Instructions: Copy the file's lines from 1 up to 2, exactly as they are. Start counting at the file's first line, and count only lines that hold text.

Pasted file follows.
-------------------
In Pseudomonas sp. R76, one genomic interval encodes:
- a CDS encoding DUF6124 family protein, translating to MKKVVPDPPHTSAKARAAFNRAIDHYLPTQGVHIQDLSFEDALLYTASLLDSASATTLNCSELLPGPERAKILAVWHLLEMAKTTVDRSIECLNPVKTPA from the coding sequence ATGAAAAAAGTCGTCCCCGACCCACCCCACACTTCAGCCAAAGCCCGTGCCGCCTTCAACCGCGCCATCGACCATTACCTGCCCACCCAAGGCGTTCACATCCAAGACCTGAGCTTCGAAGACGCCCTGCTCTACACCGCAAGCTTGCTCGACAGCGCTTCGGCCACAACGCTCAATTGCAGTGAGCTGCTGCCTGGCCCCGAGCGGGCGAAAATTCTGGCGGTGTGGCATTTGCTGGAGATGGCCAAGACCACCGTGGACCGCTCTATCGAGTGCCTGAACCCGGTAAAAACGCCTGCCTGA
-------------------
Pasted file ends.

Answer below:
In Pseudomonas sp. R76, one genomic interval encodes:
- a CDS encoding DUF6124 family protein, translating to MKKVVPDPPHTSAKARAAFNRAIDHYLPTQGVHIQDLSFEDALLYTASLLDSASATTLNCSELLPGPERAKILAVWHLLEMAKTTVDRSIECLNPVKTPA from the coding sequence ATGAAAAAAGTCGTCCCCGACCCACCCCACACTTCAGCCAAAGCCCGTGCCGCCTTCAACCGCGCCATCGACCATTACCTGCCCACCCAAGGCGTTCACATCCAAGACCTGAGCTTCGAAGACGCCCTGCTCTACACCGCAAGCTTGCTCGACAGCGCTTCGGCCACAACGCTCAATTGCAGTGAGCTGCTGCCTGGCCCCGAGCGGGCGAAAATTCTGGCGGTGTGGCATTTGCTGGAGATGGCCAAGACCACCGTGGACCGCTCTATCGAGTGCCTGAACCCGGTAAAAACGCCTGCCTGA